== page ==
Job Title: Sculptor and owner, Common Sense Gallery
Why He’s Top 40: He supports local artists through his gallery and studio space, and encourages critical discourse about Edmonton’s art scene.
Key To Success: “I think success is mostly attributable to factors beyond our control, like genetics and environment … you have to do what you love.”
Ryan McCourt proudly shows off his metal sculpture, The Reawakening of Ganesha, one of his four controversial sculptures removed from the Shaw Conference Centre in 2007 after some members of the Hindu community signed a petition, complaining of the statues’ prurient nature. It depicts one of Hinduism’s most revered deities but, in McCourt’s version, the elephant’s head has been decapitated and lies between the animal’s feet. Beside it, a pillar exalts a woman’s breast, the primary reason McCourt believes the pieces were censored.
“I don’t think they noticed the vagina,” he says, adding that his sculptures are based on the ideas of Ganesha – balance and harmony.
The Edmonton-born sculptor never thought of himself as an artist until he switched from studying anthropology to fine art in his second year at the University of Alberta. After graduating with a Master of Fine Arts in sculpture in 1999, he became artistic coordinator for The Works Art Expo (then part of the Works Art + Design Festival) in 2001 and organized several Royal Alberta Museum exhibitions, including the Alberta Centennial Sculpture Exhibition.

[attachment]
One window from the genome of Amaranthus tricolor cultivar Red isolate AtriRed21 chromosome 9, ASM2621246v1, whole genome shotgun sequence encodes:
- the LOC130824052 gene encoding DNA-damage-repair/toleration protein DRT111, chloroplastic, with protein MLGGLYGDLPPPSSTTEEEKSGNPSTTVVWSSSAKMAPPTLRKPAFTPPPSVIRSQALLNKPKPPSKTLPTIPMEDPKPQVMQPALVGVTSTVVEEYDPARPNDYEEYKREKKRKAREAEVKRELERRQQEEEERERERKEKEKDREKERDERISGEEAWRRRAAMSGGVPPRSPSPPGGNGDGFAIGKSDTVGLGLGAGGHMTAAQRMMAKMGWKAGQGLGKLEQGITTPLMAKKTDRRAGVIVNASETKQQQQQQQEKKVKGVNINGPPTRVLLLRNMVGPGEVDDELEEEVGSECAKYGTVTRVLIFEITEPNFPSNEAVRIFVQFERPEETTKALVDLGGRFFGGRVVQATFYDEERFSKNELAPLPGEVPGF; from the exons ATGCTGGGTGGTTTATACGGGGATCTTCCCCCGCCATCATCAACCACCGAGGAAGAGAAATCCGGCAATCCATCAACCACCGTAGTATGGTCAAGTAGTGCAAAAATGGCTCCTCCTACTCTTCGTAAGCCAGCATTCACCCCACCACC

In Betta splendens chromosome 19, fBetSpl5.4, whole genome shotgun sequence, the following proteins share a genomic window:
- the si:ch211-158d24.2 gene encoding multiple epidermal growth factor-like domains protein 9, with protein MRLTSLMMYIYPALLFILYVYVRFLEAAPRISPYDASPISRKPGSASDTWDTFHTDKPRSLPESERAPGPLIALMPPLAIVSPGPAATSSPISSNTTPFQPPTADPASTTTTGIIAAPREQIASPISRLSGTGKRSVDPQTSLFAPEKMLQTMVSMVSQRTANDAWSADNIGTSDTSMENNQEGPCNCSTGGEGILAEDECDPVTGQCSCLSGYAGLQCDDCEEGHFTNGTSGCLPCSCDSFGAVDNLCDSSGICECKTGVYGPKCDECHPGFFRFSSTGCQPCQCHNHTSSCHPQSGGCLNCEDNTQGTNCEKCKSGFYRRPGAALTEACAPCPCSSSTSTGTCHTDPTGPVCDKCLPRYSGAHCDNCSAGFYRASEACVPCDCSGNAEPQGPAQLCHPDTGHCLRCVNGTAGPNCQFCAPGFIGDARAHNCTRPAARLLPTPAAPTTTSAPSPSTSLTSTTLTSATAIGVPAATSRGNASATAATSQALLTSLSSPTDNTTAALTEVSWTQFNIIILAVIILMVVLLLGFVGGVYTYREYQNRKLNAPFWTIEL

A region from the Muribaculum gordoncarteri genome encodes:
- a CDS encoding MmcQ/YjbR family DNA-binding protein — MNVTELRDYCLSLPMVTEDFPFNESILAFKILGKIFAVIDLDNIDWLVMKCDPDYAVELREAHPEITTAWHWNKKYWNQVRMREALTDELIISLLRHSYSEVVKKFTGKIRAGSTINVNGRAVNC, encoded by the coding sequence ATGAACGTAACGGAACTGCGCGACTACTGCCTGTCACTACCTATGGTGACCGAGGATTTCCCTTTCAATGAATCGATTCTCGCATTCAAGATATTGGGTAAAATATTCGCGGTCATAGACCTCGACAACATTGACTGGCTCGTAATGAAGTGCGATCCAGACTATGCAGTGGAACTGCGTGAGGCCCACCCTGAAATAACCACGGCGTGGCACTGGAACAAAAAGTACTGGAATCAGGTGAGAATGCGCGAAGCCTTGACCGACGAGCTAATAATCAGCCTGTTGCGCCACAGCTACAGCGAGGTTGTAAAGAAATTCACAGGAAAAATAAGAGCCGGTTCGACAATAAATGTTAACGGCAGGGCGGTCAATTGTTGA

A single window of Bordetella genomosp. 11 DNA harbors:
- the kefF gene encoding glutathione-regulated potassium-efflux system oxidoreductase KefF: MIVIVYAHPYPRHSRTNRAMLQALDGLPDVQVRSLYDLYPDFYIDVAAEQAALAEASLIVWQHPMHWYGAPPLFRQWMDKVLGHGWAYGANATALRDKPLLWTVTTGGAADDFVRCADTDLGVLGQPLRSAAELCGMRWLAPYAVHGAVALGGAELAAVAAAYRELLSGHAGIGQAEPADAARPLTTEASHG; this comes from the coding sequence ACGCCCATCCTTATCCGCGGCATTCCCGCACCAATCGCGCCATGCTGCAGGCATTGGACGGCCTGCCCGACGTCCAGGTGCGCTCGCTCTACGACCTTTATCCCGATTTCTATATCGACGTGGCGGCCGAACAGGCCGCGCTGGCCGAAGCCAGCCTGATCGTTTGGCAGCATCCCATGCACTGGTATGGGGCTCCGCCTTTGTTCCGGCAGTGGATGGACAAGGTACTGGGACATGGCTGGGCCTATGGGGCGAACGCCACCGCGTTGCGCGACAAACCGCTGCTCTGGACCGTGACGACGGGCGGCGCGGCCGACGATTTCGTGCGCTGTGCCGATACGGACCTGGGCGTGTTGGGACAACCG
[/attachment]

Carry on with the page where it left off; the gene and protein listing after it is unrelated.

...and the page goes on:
But McCourt considers himself a critic of the gallery establishment, and when his art enters gallery shows, it’s sometimes with the purpose of provoking critical discourse.
In objection to the “National Portrait Gallery” show at Latitude 53, which he felt would never accept his “real” art, he sent in an anonymous mock-up of Ingres’ Napoleon as Jupiter Enthroned redone with Stephen Harper’s face along with a fabricated letter from the Prime Minister. His anonymous submission was immediately accepted into the show and became the poster child of the exhibit.
McCourt also believes artists should get 100 per cent of the earnings for what they sell, and not have to pass 50 per cent to galleries, so he opened his own gallery, Common Sense, in 2007 to give artists just that. He pays the rent by leasing space to other sculptors through the adjacent North Edmonton Sculpture Workshop, an initiative he created and spearheads to provide affordable studio space.
McCourt believes his outspoken nature makes him one of Edmonton’s more controversial, even onerous artists, but he embraces it.